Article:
(SUN TIMES MEDIA WIRE) - At 3:20 p.m. Tuesday, the Illinois Department of Children and Family Services was at the home of 16-month-old Semaj Crosby, investigating a child-neglect allegation, but saw “no obvious hazards or safety concerns” for Semaj or her two brothers, state officials said.
About two-and-a-half hours later, the baby girl disappeared, prompting a massive search of the subdivision near Joliet.
But late Wednesday, police found Semaj’s lifeless body inside the same home that DCFS had apparently deemed safe the day before, the Chicago Sun-Times is reporting.
And on Thursday, a top police official said that house was in “very deplorable” condition, adding that a lawyer for the girl’s mother made them get a search warrant before they entered it and found the girl.
The series of events has led authorities to open a “suspicious death” investigation into the tragedy, said Rick Ackerson, investigations deputy chief with the Will County sheriff’s office. No one was in custody and no criminal charges had been filed as of Friday afternoon.
The Will County coroner’s office is awaiting the results of lab testing and toxicology reports to make a final determination on the cause of her death, the sheriff’s office said in a statement. However, there were “no visible signs of blunt force trauma or physical injury to the body of Semaj Crosby to indicate the exact cause of death.”
Semaj was last seen about 5:45 p.m. Tuesday, playing with between six and eight other children outside her home near Luana Road and Richards Street in unincorporated Joliet, according to the sheriff’s office.
The sheriff’s office and FBI executed the search warrant about 11 p.m. Wednesday at the home in the 300 block of Louis Road and found Semaj dead about midnight.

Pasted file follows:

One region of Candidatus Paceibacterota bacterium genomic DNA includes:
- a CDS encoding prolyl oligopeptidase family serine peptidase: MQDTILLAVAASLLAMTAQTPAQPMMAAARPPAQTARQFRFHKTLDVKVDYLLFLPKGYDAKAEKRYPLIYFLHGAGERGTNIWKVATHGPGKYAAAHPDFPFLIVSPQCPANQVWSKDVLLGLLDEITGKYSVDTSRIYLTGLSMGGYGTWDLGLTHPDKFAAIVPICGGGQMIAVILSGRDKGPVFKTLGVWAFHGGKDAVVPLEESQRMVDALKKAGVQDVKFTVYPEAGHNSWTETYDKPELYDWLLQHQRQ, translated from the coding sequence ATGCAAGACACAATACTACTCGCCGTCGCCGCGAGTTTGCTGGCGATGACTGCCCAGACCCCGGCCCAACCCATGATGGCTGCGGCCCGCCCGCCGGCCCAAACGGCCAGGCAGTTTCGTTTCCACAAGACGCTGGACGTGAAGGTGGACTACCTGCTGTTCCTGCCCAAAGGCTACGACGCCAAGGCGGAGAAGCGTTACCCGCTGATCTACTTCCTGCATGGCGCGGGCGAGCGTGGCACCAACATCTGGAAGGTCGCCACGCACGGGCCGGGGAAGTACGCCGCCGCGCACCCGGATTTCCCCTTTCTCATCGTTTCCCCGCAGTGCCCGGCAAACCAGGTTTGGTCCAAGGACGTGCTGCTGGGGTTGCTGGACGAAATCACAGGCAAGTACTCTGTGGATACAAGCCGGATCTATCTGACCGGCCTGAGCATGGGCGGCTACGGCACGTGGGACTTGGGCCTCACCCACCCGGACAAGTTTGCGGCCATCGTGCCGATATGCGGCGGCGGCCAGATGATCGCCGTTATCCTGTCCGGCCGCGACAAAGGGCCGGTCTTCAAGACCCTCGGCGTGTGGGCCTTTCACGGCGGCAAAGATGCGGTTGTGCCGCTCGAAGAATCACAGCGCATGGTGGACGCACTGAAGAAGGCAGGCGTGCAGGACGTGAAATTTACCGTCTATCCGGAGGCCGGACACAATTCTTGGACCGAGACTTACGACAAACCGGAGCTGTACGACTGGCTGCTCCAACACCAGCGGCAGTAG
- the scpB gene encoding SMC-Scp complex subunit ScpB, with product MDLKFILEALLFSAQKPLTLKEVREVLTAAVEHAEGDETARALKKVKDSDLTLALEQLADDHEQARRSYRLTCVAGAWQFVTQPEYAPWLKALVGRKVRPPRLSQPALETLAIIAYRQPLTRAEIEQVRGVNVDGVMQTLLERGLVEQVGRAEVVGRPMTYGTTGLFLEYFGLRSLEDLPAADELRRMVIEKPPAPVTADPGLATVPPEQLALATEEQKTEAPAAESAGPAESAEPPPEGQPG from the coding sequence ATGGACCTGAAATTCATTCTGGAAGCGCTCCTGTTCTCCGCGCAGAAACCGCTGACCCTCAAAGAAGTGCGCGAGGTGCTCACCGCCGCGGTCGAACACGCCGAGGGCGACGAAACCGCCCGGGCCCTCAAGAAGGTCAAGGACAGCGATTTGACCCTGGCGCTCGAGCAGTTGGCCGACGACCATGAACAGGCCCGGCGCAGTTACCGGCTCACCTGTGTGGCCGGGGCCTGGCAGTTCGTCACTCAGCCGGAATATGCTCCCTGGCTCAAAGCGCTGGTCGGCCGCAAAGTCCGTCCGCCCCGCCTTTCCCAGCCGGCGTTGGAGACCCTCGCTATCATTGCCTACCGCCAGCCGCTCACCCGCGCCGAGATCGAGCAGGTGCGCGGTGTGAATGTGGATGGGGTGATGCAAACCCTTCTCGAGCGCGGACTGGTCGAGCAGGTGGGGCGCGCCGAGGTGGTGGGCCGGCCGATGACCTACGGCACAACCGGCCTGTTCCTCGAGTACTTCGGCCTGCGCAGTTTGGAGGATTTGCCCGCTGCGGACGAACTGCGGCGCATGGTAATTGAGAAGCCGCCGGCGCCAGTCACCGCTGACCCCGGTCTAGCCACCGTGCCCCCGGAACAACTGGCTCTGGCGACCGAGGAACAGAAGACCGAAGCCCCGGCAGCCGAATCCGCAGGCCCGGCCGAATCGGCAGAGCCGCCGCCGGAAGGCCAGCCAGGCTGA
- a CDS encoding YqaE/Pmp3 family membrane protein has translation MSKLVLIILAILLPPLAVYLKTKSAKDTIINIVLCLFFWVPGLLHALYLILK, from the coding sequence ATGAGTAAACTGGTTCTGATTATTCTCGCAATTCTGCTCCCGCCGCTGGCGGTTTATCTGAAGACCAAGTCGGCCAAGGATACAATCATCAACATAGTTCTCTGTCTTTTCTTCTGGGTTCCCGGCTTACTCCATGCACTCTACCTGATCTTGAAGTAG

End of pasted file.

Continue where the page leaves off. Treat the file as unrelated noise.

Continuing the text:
Her body was found underneath a couch, according to the sheriff’s office. Investigators found no damage to the couch that would indicate her body was placed inside or through it.
Ackerson said Semaj’s mother was not as forthcoming as she could have been: “I won’t say totally reluctant, but I wouldn’t say 100 percent cooperative, either.”
At some point, Ackerson added, the family retained an attorney, who “interjected himself in the case, and cut us off. He said we were not allowed in the house without a search warrant. . . .”
“The house was in very deplorable condition,” Ackerson said, noting that five to 15 people were living there at any given time. Other than the mother and her three children, the attorney for the family described the other people living in the house as “squatters.”
Maria Jones’ house is at Louis Road and Richards Street, just four houses down from where Semaj lived.
Jones, 60, said the family has lived in the house for about a year. She said police had been called to the residence at least twice in that time, although she didn’t know the reason.
“We’d be sitting out on the patio, and they were always cussin’ and fussin’,” said Jones. “You’d see people coming and going all the time.”
All of those people, Ackerson said, are being sought for questioning.
“We’re going to try to interview everybody who was there,” Ackerson said. He also wants another interview with the mother, “just to get her side of the story again.”
The mother also has two sons, and both were still in her care Thursday morning, Ackerson said, adding that DCFS would be responsible for determining whether to remove the children from the mother’s care. The oldest of the two is 13, he said.
A DCFS spokeswoman declined to comment Thursday afternoon, citing the ongoing investigations by police and the agency.
“We will continue to find out why this ended in such a tragic way,” Ackerson said.
Ackerson had noted that police had previously been called to the home a few times, most recently for a “domestic situation” on Easter Sunday. No arrests were made in that incident.
DCFS has been working with the family since September 2016, with four unfounded investigations for neglect, and two other pending investigations for neglect opened in March 2017, agency officials said.